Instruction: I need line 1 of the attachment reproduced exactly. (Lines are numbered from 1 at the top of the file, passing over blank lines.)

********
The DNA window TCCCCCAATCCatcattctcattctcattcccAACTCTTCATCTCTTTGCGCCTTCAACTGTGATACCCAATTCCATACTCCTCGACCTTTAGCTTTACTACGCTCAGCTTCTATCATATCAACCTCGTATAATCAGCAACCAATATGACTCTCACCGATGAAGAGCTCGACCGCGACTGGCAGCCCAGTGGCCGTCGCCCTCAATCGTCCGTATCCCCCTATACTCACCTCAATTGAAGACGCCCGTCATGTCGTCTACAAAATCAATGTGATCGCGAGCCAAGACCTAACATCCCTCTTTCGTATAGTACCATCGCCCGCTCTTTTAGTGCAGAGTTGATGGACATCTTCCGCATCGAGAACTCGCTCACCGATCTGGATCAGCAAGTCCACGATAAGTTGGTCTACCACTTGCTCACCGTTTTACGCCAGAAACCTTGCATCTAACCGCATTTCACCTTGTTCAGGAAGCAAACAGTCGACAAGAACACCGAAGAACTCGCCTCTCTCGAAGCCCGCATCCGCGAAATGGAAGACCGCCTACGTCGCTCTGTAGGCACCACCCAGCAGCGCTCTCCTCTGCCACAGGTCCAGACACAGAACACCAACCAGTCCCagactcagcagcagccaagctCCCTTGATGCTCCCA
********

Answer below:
The DNA window TCCCCCAATCCatcattctcattctcattcccAACTCTTCATCTCTTTGCGCCTTCAACTGTGATACCCAATTCCATACTCCTCGACCTTTAGCTTTACTACGCTCAGCTTCTATCATATCAACCTCGTATAATCAGCAACCAATATGACTCTCACCGATGAAGAGCTCGACCGCGACTGGCAGCCCAGTGGCCGTCGCCCTCAATCGTCCGTATCCCCCTATACTCACCTCAATTGAAGACGCCCGTCATGTCGTCTACAAAATCAATGTGATCGCGAGCCAAGACCTAACATCCCTCTTTCGTATAGTACCATCGCCCGCTCTTTTAGTGCAGAGTTGATGGACATCTTCCGCATCGAGAACTCGCTCACCGATCTGGATCAGCAAGTCCACGATAAGTTGGTCTACCACTTGCTCACCGTTTTACGCCAGAAACCTTGCATCTAACCGCATTTCACCTTGTTCAGGAAGCAAACAGTCGACAAGAACACCGAAGAACTCGCCTCTCTCGAAGCCCGCATCCGCGAAATGGAAGACCGCCTACGTCGCTCTGTAGGCACCACCCAGCAGCGCTCTCCTCTGCCACAGGTCCAGACACAGAACACCAACCAGTCCCagactcagcagcagccaagctCCCTTGATGCTCCCA